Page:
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PIGEON V. BUCK, 237 U. S. 386 (1915)

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U.S. Supreme Court

Pigeon v. Buck, 237 U.S. 386 (1915)

Pigeon v. Buck

No. 199

Argued March 12, 15, 1915

Decided April 26, 1915

No. 275

Submitted March 15, 1915

Decided April 26, 1915

237 U.S. 386




McDougal v. McKay, ante, p. 237 U. S. 372, followed to the effect that an allotment made to a full blooded Creek Indian is, for purposes of descent and distribution, to be considered, not as a new acquisition, but as an ancestral estate and passes as such under Chapter 49 of Mansfield's Digest of the Laws of Arkansas.

The same ruling also applies to an allotment of a full-blooded Chickasaw Indian.

3 Okl. 37 and 101 affirmed.

The facts, which are similar to those involved in the preceding case, are stated in the opinion. chanroblesvirtualawlibrary

Page 237 U. S. 387

MR. JUSTICE McREYNOLDS delivered the opinion of the Court.

The opinion in McDougal v. McKay, announced today, ante, p. 237 U. S. 372, considers and decides the questions involved in these writs of error, and necessitates affirmation of the judgments of the Supreme Court of Oklahoma in both causes.

In No.199, Pigeon v. Buck, all parties were enrolled full-blooded Creek Indians. The allottee, Lowiney Harjo, having received a patent to certain land, died July 12, 1905, intestate, without descendants, leaving father, mother, brothers, sister, and her husband. Thereafter the father and mother -- John and Mate Pigeon -- claiming the land must be treated as an ancestral estate which passed to them in fee, conveyed their interest therein to Buck. The brothers and sister, maintaining that it was a new acquisition in the deceased, and the father and mother took only a life estate with remainder in themselves, instituted suit to have their rights declared. The Supreme Court of Oklahoma (38 Okl. 101) held the estate was ancestral, and went half to the father and half to the mother, according to the applicable provisions of Chapter 49, Mansfield's Digest, Statutes of Arkansas.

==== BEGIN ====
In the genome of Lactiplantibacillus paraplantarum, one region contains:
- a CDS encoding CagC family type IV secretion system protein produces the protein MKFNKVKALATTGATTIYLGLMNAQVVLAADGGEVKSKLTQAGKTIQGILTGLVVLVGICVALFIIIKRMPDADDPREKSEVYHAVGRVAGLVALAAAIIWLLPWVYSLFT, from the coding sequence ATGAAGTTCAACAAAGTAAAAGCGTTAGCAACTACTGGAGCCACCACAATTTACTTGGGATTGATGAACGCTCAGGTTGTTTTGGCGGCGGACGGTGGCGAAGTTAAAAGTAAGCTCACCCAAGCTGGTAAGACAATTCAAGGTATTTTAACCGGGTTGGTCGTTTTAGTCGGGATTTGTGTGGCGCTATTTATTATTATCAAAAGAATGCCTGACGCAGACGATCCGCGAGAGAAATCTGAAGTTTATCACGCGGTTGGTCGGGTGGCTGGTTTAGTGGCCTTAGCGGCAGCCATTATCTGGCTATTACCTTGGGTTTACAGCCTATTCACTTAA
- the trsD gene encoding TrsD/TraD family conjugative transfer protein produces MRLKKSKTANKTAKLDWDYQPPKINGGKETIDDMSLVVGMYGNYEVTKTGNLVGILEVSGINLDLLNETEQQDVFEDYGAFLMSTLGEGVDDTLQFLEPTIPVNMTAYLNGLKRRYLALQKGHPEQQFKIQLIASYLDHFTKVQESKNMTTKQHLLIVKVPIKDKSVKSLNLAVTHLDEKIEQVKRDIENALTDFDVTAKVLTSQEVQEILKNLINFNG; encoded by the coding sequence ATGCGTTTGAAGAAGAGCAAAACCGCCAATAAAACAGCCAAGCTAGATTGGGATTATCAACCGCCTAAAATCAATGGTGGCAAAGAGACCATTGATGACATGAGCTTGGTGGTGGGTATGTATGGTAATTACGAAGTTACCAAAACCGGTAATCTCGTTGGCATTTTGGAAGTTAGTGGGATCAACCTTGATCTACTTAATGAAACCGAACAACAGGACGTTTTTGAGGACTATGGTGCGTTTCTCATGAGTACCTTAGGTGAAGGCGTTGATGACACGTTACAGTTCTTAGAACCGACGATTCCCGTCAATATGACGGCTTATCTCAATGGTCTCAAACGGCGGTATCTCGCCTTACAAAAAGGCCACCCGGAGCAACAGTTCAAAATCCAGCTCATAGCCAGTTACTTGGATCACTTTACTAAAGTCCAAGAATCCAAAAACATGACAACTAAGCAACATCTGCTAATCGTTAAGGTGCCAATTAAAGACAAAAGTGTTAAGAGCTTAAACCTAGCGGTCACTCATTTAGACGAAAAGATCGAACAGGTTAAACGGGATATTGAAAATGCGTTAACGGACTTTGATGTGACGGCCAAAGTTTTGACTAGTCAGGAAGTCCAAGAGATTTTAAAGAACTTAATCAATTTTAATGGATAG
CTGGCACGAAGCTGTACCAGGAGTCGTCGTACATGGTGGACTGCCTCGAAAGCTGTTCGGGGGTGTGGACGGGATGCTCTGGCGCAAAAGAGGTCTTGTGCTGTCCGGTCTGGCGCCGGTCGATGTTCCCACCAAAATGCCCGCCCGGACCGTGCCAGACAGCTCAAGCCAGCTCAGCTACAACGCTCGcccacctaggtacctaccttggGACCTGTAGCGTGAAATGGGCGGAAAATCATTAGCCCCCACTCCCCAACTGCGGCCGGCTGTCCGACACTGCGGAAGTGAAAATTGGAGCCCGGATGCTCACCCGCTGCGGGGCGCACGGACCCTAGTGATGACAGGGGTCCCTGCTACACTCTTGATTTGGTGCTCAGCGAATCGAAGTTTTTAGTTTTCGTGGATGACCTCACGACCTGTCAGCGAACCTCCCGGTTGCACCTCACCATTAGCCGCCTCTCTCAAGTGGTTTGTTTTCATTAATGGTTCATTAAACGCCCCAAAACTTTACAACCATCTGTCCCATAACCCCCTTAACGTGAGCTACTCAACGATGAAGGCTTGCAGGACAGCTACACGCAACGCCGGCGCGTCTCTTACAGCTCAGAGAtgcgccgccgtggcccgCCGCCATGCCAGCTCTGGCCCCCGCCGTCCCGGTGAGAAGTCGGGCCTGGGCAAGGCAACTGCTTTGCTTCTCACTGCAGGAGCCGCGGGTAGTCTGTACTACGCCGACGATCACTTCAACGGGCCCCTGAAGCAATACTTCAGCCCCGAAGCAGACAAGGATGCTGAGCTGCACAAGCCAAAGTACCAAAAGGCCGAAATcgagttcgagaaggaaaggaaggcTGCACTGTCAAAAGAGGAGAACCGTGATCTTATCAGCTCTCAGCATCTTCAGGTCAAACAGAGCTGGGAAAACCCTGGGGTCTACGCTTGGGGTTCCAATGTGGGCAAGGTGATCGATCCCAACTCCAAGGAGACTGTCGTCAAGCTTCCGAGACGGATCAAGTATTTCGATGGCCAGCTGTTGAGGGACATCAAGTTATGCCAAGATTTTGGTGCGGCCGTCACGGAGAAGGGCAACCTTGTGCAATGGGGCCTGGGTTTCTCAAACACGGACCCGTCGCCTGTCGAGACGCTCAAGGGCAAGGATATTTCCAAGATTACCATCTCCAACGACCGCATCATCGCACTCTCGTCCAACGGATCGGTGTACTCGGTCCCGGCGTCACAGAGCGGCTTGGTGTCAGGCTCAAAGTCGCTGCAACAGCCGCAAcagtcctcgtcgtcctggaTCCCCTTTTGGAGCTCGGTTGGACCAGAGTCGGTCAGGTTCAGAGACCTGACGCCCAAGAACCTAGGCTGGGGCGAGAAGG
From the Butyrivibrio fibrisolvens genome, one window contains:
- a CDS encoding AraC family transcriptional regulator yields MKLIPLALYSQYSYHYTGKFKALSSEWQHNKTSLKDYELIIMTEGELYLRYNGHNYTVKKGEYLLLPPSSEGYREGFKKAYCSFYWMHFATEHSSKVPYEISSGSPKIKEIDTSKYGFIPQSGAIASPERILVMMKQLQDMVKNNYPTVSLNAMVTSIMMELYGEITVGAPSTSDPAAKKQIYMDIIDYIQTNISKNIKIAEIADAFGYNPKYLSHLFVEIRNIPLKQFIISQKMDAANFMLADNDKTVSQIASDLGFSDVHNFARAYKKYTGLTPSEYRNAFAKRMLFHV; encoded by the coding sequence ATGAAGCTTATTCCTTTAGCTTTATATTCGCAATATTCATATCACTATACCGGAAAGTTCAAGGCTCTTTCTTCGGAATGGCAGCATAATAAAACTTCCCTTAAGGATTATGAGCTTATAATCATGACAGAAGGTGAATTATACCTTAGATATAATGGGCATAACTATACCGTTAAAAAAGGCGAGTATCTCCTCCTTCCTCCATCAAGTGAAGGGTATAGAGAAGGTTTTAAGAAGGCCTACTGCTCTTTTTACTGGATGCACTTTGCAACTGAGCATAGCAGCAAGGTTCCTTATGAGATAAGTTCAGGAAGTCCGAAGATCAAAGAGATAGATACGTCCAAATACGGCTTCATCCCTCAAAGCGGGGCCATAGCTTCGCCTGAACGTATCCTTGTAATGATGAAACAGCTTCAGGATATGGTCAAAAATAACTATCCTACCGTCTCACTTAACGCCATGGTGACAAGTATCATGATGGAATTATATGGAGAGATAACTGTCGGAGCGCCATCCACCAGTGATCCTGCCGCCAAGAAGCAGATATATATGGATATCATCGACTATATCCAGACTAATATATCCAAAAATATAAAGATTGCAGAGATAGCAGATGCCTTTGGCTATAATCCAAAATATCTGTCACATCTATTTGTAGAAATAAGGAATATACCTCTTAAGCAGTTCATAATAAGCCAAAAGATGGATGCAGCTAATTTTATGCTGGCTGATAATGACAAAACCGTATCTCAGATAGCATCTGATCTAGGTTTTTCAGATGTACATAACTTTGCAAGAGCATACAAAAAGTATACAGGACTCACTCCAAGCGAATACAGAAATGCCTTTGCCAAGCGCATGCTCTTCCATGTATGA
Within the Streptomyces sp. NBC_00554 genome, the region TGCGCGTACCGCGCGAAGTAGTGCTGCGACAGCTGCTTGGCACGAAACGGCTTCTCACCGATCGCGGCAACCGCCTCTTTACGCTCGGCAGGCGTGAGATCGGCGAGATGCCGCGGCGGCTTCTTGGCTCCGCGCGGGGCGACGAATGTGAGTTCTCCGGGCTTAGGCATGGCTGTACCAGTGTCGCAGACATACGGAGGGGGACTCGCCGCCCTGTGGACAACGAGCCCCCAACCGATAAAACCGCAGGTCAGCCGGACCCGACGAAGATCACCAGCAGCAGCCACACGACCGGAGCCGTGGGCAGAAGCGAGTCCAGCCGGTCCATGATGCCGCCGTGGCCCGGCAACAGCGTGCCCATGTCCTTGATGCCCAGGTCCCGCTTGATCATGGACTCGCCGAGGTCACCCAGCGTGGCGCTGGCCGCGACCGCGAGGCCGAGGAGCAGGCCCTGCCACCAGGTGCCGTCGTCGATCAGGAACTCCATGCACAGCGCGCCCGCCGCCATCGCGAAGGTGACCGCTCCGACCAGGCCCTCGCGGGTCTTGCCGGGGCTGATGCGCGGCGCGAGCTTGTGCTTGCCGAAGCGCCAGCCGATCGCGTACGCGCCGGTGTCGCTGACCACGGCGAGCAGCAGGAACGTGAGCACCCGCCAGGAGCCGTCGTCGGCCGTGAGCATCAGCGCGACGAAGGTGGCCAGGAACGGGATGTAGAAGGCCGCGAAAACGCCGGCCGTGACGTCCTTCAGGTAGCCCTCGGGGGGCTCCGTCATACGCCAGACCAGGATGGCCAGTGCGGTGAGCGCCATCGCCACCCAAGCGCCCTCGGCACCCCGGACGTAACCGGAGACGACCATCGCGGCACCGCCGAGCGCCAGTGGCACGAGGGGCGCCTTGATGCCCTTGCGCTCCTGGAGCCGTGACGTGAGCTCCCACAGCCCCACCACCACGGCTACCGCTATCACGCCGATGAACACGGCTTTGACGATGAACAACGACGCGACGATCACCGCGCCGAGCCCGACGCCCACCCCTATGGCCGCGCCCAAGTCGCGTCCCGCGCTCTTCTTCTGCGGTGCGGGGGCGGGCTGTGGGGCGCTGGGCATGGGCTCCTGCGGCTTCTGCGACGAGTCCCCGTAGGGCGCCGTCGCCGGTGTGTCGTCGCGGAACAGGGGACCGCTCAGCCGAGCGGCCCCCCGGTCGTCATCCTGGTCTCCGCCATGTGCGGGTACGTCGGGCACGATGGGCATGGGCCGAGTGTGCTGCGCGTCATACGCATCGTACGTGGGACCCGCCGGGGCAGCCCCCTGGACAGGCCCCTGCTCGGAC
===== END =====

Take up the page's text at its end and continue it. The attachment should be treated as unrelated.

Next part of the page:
In No. 275, Roberts v. Underwood, the land in question was allotted and patented to a full-blooded Chickasaw Indian who thereafter and in 1907 died intestate, leaving no descendants. A contest arose between his paternal relatives, Underwood and Byrd, and a maternal relative, Roberts, concerning their respective interests in the property. Under the Act of April 28, 1904, 33 Stat. 573, c. 1824, § 2, the devolution depended upon Chapter 49, Mansfield's Digest, Statutes of Arkansas. The Supreme Court of Oklahoma (38 Okl. 376) adjudged the estate must be treated as ancestral, and that half passed to the paternal relatives and half to the maternal one.


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